Beach Trauma (a story)

Photo courtesy of Reading Tom

He’s renting from the friend of a friend. Shading his eyes he peers along the long string of chalets facing Dunster beach. But which one? Christ, they’re identical Wendy houses, and set so tight they could touch shoulders.

When he tracks it down it’s not identical at all – the others have been given a fresh spring coat of paint, but the lapped boards are bleached and peeling. The window’s cracked, there are gaps in the picket fence, and a dog has tunnelled through a hole in the hedge.

He forces the door with a vigorous shove. Inside it’s musty, the furnishings jaded and worn. Even he can see it needs what estate agents term updating. The kitchen area’s primitive, the cooker rings encrusted with grease, the formica top scrubbed, its gingham pattern almost invisible. And no cleaner has been near the place with dustpan and brush – leaves litter the vinyl floor which has bubbled with damp. When he clambers up the ladder to the mezzanine to investigate the bed he slips on a loose tread and wrenches his ankle.

The ideal bolt-hole for a writer? So it claimed on the website. For a moment he feels cheated, then remembers it was cheap, very cheap. He laughs. Would Henry Miller have expected pristine styling at Big Sur? Of course not, for a writer working on a novel it’s perfect. A plain, unfussy space allowing the imagination to roam and, all importantly, giving a breathtaking view of the Bristol Channel outside the door.

He takes out his pad, opens it at the first page, lines up his pens, pencils and rubber, and props the photo of Miller alongside him on the table. Time to begin the novel? Maybe. He heaves a chair across to the open door and sits for a while, peering down at the empty beach. The tide’s out, so maybe a swift stroll along the sand first? No, he’s too exhausted to think, let alone write. Dazed, he crawls up the ladder and falls on to the bed.

He wakes much later with a buzzing in his ears. Disoriented, he stumbles back down the ladder and throws the door open. There’s still no sea, just pitted sand and mud stretching far into the distance. His eye flickers across scattered pools of brackish water, and when he searches for the tide it’s a good mile out, a glistening mirage, faint, indeterminate.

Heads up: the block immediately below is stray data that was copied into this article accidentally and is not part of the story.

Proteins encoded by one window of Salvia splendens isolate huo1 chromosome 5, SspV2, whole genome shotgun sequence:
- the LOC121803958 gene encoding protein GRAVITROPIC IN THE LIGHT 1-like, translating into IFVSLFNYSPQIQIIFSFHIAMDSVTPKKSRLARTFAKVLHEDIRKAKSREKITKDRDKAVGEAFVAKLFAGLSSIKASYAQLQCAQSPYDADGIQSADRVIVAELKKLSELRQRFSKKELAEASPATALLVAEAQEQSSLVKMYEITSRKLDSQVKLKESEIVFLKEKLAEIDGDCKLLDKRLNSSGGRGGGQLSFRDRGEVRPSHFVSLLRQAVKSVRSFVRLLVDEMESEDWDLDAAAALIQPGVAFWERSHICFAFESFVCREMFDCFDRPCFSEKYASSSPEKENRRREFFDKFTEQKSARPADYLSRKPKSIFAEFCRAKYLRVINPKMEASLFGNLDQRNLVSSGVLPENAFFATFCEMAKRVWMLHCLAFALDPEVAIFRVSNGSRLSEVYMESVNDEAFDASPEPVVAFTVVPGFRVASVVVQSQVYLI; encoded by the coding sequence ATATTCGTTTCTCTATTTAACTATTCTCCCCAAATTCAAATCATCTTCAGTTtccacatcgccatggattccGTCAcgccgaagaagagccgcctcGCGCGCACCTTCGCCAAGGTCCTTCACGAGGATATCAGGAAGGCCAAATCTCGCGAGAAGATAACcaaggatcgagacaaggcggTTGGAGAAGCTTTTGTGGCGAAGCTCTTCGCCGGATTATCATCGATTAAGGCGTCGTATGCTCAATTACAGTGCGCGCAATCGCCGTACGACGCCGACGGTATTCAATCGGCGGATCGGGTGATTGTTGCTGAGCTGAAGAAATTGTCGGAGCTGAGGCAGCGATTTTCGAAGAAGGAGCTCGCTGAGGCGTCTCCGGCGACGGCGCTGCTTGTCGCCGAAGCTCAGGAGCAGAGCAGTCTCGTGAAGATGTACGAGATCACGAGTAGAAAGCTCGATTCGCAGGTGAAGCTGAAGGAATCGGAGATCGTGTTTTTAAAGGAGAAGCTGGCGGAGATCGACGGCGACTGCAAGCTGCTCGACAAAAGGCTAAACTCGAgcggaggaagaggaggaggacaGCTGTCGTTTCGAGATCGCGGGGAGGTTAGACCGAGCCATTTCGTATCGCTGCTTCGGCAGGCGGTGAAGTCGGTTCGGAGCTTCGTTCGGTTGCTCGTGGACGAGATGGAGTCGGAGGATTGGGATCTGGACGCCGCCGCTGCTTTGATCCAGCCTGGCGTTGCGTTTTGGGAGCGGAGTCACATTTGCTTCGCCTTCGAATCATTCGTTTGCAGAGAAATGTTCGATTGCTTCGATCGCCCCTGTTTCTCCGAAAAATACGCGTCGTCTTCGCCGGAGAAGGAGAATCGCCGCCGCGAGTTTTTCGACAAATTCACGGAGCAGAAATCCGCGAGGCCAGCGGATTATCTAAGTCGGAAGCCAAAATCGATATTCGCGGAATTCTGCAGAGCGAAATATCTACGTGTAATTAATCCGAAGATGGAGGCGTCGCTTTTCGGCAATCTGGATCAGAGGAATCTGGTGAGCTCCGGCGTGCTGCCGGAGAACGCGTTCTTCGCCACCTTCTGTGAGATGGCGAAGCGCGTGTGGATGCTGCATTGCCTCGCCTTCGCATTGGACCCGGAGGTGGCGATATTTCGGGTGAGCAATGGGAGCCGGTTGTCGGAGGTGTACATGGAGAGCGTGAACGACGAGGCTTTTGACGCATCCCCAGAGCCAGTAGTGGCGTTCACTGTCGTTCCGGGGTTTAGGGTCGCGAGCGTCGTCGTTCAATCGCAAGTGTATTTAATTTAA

Sparrows bicker in the ragged hedge of the next-door chalet. It’s shut tight till Easter, the door cloaked with a metal roller blind. But on the other side the door’s open, so he has a neighbour. He prays there’ll be no boisterous children to disturb the peace.

Scrambling down the slope to the beach in bare feet, he picks a path across the stones. The sand is hard, and when he looks back over his shoulder his steps have left no trace. The good news is no one knows he’s here, only the rabble of crows picking energetically at the mud, and a line of white gulls like distant flotsam. He can get on, make progress.

Back inside the chalet he collects his pad and pencil. It’s turning chill so he wraps himself in a blanket and sits on a camp chair in the tiny garden, eyes half-shut against the hazy sunlight, ignoring the envious glances from walkers. Pencil poised, he empties his mind and starts to write.

Twenty minutes later he has a paragraph, not Shakespeare, but at least a beginning. He’s writing about the breakup, the trauma his character suffers from being misunderstood by a girl he’d given everything to. It’s autobiography, of course, but he’s doing what’s always advised in the manuals: write about what you know. It’s still painful to recall, but he’s hoping that the writing will deaden the misery.

When he looks up a girl’s walking by. She’s pretty, tall and dark haired, a yellow scarf thrown round her neck. Twenty-five, twenty-six? Intrigued, he hurries to the window. She must have gone into the chalet next door. Is she on her own? Or is her boyfriend or husband inside? What does it matter, he’s here to write. He begins a second paragraph.

When he looks up she’s wandering the sands below, bending to pick up the odd pebble, turning it over in her fingers before tossing it away. He’s planning to do the same, find the perfect one, place it by his writing pad as a talisman, a tangible link with the beach’s spirit of place. Maybe she’s a kindred spirit. Curious, he follows her down on to the sands.

‘Found one yet?’

‘Excuse me?’

‘The perfect pebble. Have you found one?’

She looks puzzled.

‘I always search for exactly the right one,’ he tells her. ‘You know it when it speaks to you. I’ve a drawer full of them at home but I always forget where they came from. Coffee?’

She’s thinking hard, and answers reluctantly. ‘Okay, a quick one.’

They head back up the beach to his chalet. Inside she peers around. ‘I can’t stay long.’

He boils a kettle and spoons instant into two mugs, making covert glances at her while she inspects  the small space. She’s certainly a beauty, clear skinned, with stunning legs.

‘Not much of a place, is it,’ he says. ‘Needs updating. Rented it from a friend. But at least it was cheap.’

She doesn’t respond.

He plays his trump card. ‘I’m a writer.’